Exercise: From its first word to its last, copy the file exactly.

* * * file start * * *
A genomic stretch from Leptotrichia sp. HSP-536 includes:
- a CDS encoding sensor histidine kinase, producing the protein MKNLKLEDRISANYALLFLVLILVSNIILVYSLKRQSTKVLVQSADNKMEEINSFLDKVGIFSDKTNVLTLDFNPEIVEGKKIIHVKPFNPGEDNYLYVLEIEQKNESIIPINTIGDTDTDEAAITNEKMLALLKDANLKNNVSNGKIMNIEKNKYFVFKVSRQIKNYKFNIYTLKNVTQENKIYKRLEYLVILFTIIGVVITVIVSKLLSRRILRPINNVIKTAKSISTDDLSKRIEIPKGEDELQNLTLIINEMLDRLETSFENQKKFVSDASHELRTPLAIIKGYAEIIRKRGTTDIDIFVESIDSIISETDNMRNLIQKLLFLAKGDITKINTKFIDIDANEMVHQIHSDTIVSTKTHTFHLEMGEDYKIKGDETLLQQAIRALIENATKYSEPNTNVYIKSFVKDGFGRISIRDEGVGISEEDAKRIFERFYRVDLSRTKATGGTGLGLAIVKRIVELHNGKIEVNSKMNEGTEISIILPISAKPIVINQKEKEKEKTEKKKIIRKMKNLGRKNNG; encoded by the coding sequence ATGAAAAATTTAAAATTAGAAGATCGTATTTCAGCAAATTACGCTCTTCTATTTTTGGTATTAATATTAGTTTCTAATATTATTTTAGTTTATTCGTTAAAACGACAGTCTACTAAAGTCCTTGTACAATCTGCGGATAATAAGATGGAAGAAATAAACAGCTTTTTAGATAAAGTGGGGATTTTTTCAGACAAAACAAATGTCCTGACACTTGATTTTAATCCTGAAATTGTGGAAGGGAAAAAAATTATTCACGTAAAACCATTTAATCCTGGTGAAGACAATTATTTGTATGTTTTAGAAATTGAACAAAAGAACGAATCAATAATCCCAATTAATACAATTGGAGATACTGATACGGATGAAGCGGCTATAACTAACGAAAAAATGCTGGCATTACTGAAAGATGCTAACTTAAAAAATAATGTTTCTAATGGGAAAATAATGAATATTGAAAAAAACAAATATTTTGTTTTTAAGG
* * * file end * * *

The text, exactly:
A genomic stretch from Leptotrichia sp. HSP-536 includes:
- a CDS encoding sensor histidine kinase, producing the protein MKNLKLEDRISANYALLFLVLILVSNIILVYSLKRQSTKVLVQSADNKMEEINSFLDKVGIFSDKTNVLTLDFNPEIVEGKKIIHVKPFNPGEDNYLYVLEIEQKNESIIPINTIGDTDTDEAAITNEKMLALLKDANLKNNVSNGKIMNIEKNKYFVFKVSRQIKNYKFNIYTLKNVTQENKIYKRLEYLVILFTIIGVVITVIVSKLLSRRILRPINNVIKTAKSISTDDLSKRIEIPKGEDELQNLTLIINEMLDRLETSFENQKKFVSDASHELRTPLAIIKGYAEIIRKRGTTDIDIFVESIDSIISETDNMRNLIQKLLFLAKGDITKINTKFIDIDANEMVHQIHSDTIVSTKTHTFHLEMGEDYKIKGDETLLQQAIRALIENATKYSEPNTNVYIKSFVKDGFGRISIRDEGVGISEEDAKRIFERFYRVDLSRTKATGGTGLGLAIVKRIVELHNGKIEVNSKMNEGTEISIILPISAKPIVINQKEKEKEKTEKKKIIRKMKNLGRKNNG; encoded by the coding sequence ATGAAAAATTTAAAATTAGAAGATCGTATTTCAGCAAATTACGCTCTTCTATTTTTGGTATTAATATTAGTTTCTAATATTATTTTAGTTTATTCGTTAAAACGACAGTCTACTAAAGTCCTTGTACAATCTGCGGATAATAAGATGGAAGAAATAAACAGCTTTTTAGATAAAGTGGGGATTTTTTCAGACAAAACAAATGTCCTGACACTTGATTTTAATCCTGAAATTGTGGAAGGGAAAAAAATTATTCACGTAAAACCATTTAATCCTGGTGAAGACAATTATTTGTATGTTTTAGAAATTGAACAAAAGAACGAATCAATAATCCCAATTAATACAATTGGAGATACTGATACGGATGAAGCGGCTATAACTAACGAAAAAATGCTGGCATTACTGAAAGATGCTAACTTAAAAAATAATGTTTCTAATGGGAAAATAATGAATATTGAAAAAAACAAATATTTTGTTTTTAAGG